Finding treasure

Alisha Shinde
Wednesday, 15 January 2020

Mansi Gupta tells the story of Tjori which combines the best of both worlds — traditional and modern — for the contemporary Indian woman

Started way back in 2013, Mansi Gupta started Tjori with her personal savings. But with persistence and patience and the desire to put Indian handicrafts on the world map, Gupta turned it into a multi-category, online artisanal modern-ethnic brand that includes apparel, and other products including home, wellness etc that cater to the global audience. The company was started with Rs 10 lakh and now has an annual turnover of Rs 50 crore.  

Gupta tells us that the brand was born out of her personal love for traditional handicrafts and apparel, and the dream to cater to the global demand. 

Born and brought up in Jammu, Gupta comes from a family  who had a passion for travelling, so as a child, she travelled to many places. Being travel enthusiasts, they journeyed extensively and at the end of the trip, they would bring back souvenirs. This exposure to travel and handicrafts from a young age triggered her love for handicrafts.

“Back in the day when the global audience and even Indians wanted to source good ethnic handicrafts, getting them was slightly difficult because of the absence of e-commerce websites. We wanted to challenge this absence and Tjori proved its point,”  says Gupta.

Tjori means a cupboard full of treasures. “Indian culture is full of these little treasures in the form of handicrafts, not just in terms of earrings and clothing but also certain products like homemade remedies that our grandmothers kept locked in their treasure chests. When required those would surface,” says Gupta adding that these home remedies are useful and relevant even today because of which the e-commerce website has plenty of these natural wellness products for specific concerns.

No matter how modern  Indians are, they are literally sitting on a treasure chest, and it is our gift to the world. However, Gupta points out that she prefers calling her brand modern-ethnic. “We have combined the best of both worlds through our brand, so when you look at the collection available online it is both modern and yet close to traditional. It therefore appeals to both the audiences,” says Gupta. The founder strongly believes that it is extremely important to balance the two, because no one should forget their roots, rather they should wear it with pride at all times.

Tjori has become an integral part of everyday lifestyle of modern contemporary women in India. “We design and craft all our products in a range of aesthetics and fabrics, enabling our customers to experience handmade goodness and create a statement unique to their style. Our vision is to bring together traditional crafts and modern designs, creating contemporary products that are one-of-a-kind. Working closely with designers and artisans, we pride ourselves on our attention to detail and quality, providing only the best for our niche and valued customers,” says Gupta pointing out that they passionately infuse quality and comfort into everything they create.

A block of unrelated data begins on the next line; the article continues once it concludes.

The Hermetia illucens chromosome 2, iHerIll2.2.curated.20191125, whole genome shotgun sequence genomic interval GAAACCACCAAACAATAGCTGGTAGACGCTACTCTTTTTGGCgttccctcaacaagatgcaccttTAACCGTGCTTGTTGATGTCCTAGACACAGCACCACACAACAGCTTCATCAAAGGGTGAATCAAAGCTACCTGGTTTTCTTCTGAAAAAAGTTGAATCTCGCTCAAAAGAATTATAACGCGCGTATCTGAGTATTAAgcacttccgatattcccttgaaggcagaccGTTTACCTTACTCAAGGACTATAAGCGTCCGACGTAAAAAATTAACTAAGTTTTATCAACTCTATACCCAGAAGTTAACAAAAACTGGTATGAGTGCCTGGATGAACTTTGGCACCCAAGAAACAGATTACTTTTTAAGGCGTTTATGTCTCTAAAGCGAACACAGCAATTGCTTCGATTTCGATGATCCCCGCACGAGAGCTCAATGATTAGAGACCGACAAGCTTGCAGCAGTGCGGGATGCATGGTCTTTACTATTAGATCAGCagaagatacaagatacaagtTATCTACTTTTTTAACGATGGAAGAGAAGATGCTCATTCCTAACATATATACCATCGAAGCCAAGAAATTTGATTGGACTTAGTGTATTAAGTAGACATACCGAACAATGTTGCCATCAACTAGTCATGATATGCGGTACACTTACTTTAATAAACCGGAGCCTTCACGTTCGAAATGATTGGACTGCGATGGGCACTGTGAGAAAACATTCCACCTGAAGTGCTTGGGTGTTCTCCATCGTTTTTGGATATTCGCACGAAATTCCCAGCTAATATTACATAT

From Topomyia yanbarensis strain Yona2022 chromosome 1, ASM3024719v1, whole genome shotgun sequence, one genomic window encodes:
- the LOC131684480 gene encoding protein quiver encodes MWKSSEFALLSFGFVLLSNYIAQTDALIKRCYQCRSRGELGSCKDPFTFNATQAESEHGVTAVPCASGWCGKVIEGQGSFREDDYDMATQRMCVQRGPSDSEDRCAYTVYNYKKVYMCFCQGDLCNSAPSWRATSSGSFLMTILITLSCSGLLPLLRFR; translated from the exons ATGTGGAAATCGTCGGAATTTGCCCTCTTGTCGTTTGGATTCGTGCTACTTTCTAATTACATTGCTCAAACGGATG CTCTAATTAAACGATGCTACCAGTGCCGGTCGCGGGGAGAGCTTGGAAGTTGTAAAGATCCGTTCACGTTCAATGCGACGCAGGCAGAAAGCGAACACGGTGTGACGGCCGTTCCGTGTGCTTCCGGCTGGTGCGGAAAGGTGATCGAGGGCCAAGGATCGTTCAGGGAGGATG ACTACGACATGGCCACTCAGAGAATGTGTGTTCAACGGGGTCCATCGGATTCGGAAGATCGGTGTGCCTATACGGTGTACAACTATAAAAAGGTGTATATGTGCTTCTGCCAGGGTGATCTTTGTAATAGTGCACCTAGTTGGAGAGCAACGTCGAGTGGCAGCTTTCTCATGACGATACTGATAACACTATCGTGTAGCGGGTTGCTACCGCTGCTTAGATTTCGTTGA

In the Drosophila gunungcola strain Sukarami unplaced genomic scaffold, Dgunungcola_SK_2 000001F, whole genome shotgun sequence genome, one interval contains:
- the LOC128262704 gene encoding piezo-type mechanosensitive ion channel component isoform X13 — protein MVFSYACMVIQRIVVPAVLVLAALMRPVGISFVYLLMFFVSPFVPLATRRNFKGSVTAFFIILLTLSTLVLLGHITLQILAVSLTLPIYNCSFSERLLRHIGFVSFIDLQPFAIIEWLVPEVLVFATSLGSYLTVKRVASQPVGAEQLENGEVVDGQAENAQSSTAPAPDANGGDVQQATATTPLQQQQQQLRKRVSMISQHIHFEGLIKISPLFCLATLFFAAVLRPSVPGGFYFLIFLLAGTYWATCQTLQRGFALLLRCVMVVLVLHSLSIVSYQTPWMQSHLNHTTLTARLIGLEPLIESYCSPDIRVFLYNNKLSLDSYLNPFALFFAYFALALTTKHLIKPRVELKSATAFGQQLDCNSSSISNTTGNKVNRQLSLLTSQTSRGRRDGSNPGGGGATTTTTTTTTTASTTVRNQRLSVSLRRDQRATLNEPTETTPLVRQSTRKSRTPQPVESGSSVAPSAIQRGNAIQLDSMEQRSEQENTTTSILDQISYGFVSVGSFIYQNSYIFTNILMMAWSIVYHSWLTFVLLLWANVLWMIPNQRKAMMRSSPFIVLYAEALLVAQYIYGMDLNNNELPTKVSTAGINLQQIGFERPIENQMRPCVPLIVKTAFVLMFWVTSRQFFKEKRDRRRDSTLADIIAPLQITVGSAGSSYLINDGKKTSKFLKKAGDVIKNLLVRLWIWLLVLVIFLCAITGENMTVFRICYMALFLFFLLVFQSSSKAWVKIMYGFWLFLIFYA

Gupta strongly believes in sourcing genuine materials for all the products that are sold online.  “We have our manufacturing units across Delhi/ NCR and all raw materials are sourced through authentic and ethical sources making sure that the original art form of that state is given the right value and each piece carries a status of ‘state of the art design and fabrication’. Like the jamdani collection, which was sourced from the regions of West Bengal from where it truly belongs,” she says. If the customers are paying for something they deserve the best.

Tjori has come a long way since it was launched. Gupta is of the opinion that for any brand to survive in the global market it is very important to learn along the way. “I don’t come from a business background, but having a strong vision and following the path with all my heart really paid off,” she says. She strongly believes that being an entrepreneur is always a risk. If you stay focused, the journey gets easier. For Gupta, staying motivated is not a tough task, as small things motivate her.

Being a woman entrepreneur can be tough, however, Gupta strongly feels that times have changed and the system has become more accepting of the gender. Obviously women think differently than men, but more than thinking an entrepreneur  should be able to deliver. 

“It all comes down to dedication and to make things work, you need to love your work and think about how you can be a better version and bring something good to the table every single day. Besides, you need to be approachable and keen on learning from others,” she says. Gupta further mentions that she has been able to manage both people and situations.

Sharing her future plans, she says that she wants Tjori to grow in the coming years. She is looking to expanding the team of workers and artisans so that they can cater to other parts of the world as well.

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